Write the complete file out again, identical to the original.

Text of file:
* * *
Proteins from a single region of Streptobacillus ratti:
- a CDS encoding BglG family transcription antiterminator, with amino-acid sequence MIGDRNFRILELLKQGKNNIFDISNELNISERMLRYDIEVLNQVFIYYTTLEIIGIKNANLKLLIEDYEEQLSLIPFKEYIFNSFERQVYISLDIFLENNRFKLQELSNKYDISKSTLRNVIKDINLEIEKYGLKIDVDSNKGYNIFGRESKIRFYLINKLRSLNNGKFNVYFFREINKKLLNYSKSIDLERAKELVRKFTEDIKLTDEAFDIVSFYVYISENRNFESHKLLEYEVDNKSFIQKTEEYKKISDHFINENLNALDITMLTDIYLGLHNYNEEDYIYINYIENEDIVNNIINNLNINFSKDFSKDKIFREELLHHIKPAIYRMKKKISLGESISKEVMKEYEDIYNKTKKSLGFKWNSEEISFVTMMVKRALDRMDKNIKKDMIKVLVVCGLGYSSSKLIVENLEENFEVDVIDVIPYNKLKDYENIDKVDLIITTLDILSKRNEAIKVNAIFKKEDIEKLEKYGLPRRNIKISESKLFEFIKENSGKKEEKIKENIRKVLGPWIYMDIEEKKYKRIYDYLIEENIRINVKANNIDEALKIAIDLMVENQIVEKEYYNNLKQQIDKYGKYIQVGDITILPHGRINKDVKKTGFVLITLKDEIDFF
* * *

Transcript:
Proteins from a single region of Streptobacillus ratti:
- a CDS encoding BglG family transcription antiterminator, with amino-acid sequence MIGDRNFRILELLKQGKNNIFDISNELNISERMLRYDIEVLNQVFIYYTTLEIIGIKNANLKLLIEDYEEQLSLIPFKEYIFNSFERQVYISLDIFLENNRFKLQELSNKYDISKSTLRNVIKDINLEIEKYGLKIDVDSNKGYNIFGRESKIRFYLINKLRSLNNGKFNVYFFREINKKLLNYSKSIDLERAKELVRKFTEDIKLTDEAFDIVSFYVYISENRNFESHKLLEYEVDNKSFIQKTEEYKKISDHFINENLNALDITMLTDIYLGLHNYNEEDYIYINYIENEDIVNNIINNLNINFSKDFSKDKIFREELLHHIKPAIYRMKKKISLGESISKEVMKEYEDIYNKTKKSLGFKWNSEEISFVTMMVKRALDRMDKNIKKDMIKVLVVCGLGYSSSKLIVENLEENFEVDVIDVIPYNKLKDYENIDKVDLIITTLDILSKRNEAIKVNAIFKKEDIEKLEKYGLPRRNIKISESKLFEFIKENSGKKEEKIKENIRKVLGPWIYMDIEEKKYKRIYDYLIEENIRINVKANNIDEALKIAIDLMVENQIVEKEYYNNLKQQIDKYGKYIQVGDITILPHGRINKDVKKTGFVLITLKDEIDFF